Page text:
“Being a servant leader is what this position really is,” Urbina said. “You’re working with the coaching staff, administration, and this community. Parents sometimes need guidance as well—so the main thing is practicing empathy and to serve.”

For more information about Dallas ISD Athletics Recognition Weeks, download this flyer


District’s 2023-2024 budget includes salary increases for staff

The Dallas ISD Board of Trustees has approved the 2023-2024 school year budget that includes a 2% raise for exempt campus and central team members, a 3% raise for support staff, increases in select tiers for the Teacher and Assistant Principal Excellence Initiatives, and an increase to $16 an hour for the district’s minimum wage.

These increases amount to $47.4 million in the 2023-2024 budget and focus on the district’s compensation priorities: market competitive salaries, advancing equity, strategic compensation and high priority and retention stipends.  

Trustees also approved setting the minimum teacher salary at $61,000 and adjusting the new hire schedule for teachers to match market rates. 

“We are grateful that the Board of Trustees supports our recruitment and retention efforts through this approved budget,” said Chief of Human Capital Management Robert Abel. “These salary increases and incentives have been crucial in attracting and retaining teachers to the district. In fact, this May alone, we have had a total of more than 6,000 teacher applications, more than any May in the past five years, allowing us to provide our principals with a high quality candidate pipeline to fill their classrooms.”

Proposed 2023-2024 TEI Compensation Levels

Returning teachers will receive a projected average teacher salary increase of approximately $2,200 or 3.3%, based on the greater of three increases:

  • Change to effectiveness level
  • Change to compensation level value
  • Board approved differentiated salary increase

Proposed 2023-2024 TEI Compensation Levels

Compensation levels for TEI

High priority campus stipends

The board also approved $4.1 million to fund an expansion of eligibility for high priority campuses as well as an increase in stipend amounts for other levels. Teachers in the Proficient I effectiveness level will now be able to receive a $4,000 stipend for working in a high priority campus. Proficient II or TIA Recognized teachers will see a $2,000 increase in the stipend they receive for working at an HPC.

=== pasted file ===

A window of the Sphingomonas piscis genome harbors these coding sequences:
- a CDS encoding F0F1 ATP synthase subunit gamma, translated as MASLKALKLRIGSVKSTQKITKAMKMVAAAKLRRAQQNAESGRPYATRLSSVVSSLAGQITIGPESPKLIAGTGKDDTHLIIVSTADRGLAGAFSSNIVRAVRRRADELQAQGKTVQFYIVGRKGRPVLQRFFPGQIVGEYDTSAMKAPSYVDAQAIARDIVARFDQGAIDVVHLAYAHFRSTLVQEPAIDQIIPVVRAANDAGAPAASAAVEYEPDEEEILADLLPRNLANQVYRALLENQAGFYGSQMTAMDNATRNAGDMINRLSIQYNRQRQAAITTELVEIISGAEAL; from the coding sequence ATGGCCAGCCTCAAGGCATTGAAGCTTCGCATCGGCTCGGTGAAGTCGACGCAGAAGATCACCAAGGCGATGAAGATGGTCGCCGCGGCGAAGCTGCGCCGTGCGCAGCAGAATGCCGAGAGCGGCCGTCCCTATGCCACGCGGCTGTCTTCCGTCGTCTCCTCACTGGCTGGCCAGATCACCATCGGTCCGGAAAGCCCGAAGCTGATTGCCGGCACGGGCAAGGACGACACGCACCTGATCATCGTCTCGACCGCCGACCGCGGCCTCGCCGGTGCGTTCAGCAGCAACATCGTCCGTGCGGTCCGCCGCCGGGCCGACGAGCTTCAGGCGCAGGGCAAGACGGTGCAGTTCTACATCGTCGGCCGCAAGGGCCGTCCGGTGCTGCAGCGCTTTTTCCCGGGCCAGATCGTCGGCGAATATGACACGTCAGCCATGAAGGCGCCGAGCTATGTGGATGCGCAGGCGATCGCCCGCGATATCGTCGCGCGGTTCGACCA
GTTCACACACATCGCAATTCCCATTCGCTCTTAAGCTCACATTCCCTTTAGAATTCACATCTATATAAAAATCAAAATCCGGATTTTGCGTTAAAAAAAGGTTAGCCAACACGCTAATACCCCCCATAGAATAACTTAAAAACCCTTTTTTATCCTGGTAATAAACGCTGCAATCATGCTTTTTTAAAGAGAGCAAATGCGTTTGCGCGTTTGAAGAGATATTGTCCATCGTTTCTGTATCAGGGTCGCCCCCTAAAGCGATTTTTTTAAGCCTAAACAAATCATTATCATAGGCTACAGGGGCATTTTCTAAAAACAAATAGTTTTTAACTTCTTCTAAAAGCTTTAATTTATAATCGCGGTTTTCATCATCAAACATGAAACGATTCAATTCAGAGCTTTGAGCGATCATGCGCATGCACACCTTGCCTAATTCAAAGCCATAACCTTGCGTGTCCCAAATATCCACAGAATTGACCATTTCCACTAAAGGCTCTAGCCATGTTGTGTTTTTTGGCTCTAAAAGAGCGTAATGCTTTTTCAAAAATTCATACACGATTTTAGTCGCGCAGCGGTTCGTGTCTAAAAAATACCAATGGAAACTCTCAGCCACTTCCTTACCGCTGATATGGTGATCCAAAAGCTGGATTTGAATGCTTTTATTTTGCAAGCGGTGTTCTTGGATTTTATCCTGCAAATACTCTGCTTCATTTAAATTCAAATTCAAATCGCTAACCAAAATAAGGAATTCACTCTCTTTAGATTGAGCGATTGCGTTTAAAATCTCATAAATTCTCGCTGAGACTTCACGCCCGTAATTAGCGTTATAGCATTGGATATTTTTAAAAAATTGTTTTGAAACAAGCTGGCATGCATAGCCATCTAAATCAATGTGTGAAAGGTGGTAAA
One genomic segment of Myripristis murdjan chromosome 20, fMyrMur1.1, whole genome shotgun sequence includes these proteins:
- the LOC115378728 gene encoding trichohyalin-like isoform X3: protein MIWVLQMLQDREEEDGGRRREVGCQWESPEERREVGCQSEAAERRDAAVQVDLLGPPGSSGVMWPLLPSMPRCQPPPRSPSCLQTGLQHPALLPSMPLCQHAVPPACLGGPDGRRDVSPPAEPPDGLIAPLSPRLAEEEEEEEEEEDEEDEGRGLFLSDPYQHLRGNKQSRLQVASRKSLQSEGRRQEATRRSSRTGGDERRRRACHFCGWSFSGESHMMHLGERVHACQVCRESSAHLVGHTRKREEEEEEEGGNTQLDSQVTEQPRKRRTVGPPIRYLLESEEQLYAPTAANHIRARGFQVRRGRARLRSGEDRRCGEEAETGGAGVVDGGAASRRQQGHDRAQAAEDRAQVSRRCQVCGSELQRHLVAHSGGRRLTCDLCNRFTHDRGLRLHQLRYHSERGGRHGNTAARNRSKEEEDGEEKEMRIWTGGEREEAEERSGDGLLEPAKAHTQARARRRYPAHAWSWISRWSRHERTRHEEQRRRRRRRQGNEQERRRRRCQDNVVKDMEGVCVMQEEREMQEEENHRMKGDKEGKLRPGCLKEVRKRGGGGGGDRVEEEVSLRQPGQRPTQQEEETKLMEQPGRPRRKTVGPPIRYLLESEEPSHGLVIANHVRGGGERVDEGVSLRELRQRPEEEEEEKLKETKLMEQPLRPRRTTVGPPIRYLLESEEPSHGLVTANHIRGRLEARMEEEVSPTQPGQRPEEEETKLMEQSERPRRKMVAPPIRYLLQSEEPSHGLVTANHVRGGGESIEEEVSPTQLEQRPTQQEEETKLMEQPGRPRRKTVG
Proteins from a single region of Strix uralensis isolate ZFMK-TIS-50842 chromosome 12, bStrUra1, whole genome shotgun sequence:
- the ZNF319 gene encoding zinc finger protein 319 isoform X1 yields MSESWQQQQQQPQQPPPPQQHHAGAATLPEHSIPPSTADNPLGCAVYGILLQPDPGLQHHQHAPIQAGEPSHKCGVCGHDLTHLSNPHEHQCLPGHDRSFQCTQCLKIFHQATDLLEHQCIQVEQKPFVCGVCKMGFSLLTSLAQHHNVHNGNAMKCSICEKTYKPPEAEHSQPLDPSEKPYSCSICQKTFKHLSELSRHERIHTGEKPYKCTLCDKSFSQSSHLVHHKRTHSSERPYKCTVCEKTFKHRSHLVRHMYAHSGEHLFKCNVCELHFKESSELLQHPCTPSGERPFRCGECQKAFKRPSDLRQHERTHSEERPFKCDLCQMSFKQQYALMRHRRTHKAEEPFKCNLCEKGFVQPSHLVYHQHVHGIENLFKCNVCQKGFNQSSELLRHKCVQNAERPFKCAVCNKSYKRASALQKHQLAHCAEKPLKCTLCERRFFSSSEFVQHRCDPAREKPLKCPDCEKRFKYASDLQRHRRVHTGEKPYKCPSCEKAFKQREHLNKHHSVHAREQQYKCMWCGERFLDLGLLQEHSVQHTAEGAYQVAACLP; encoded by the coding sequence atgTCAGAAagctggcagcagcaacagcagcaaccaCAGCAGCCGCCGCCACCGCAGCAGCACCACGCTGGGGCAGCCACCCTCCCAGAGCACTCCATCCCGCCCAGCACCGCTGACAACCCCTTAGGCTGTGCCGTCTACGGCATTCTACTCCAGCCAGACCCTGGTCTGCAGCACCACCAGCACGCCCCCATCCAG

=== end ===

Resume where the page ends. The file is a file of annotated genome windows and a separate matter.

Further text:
Increases for Excellence Initiatives

The budget also includes increases for other employees who are evaluated through an excellence initiative—assistant principals, principals, executive directors.

Minimum wage and other central increases

The approved budget increases to $16 per hour the minimum wage, which places Dallas ISD as a regional leader in minimum wage among area school districts and primarily impacts support and operations team members.

Non-Excellence Initiative employees will see the greater of two increases:

  • Minimum wage adjustment to $16 per hour
  • 3% of the midpoint for support (non-exempt) employees and 2% of midpoint for professional (exempt) employees

Non-excellence-initiative campus and central team members will see their compensation increase starting in September if they were hired before Dec. 31, 2022.

Retention incentive

The district has established another round of retention incentives for the 2023-2024 school year using $63 million in Elementary and Secondary School Emergency Relief funds. Employees who are not on an excellence initiative or who have no level in an excellence initiative will receive a $2,500 incentive to come back next year while those in excellence initiatives will receive amounts depending on their level ranging from $2,500-$4,000. To be able to receive the incentive, employees should have been working in Dallas ISD no later than May 1, 2023. All eligible employees with at least five years of service with Dallas ISD as of Sept. 1, 2023, will get an additional $1,000. For more details on the 2023-2024 retention incentive, click on the link.

Cybersecurity: Safe file and document storage 

USBs are susceptible to viruses and malware, which is why the district moved to cloud storage to safely store data and information. Learn more about the benefits of using cloud storage:

  • Cloud storage allows you to access your documents anywhere.
  • You never have to worry about your data getting infected or corrupted.
  • Cloud storage facilitates consolidating all your documents and information in one place for easy access.
  • Safely share documents through links instead of with documents or attachments that could get infected.
  • Dallas ISD provides team members with unlimited storage for OneDrive and Google Drive.

For more information on how to use OneDrive and Google Drive, visit Cornerstone.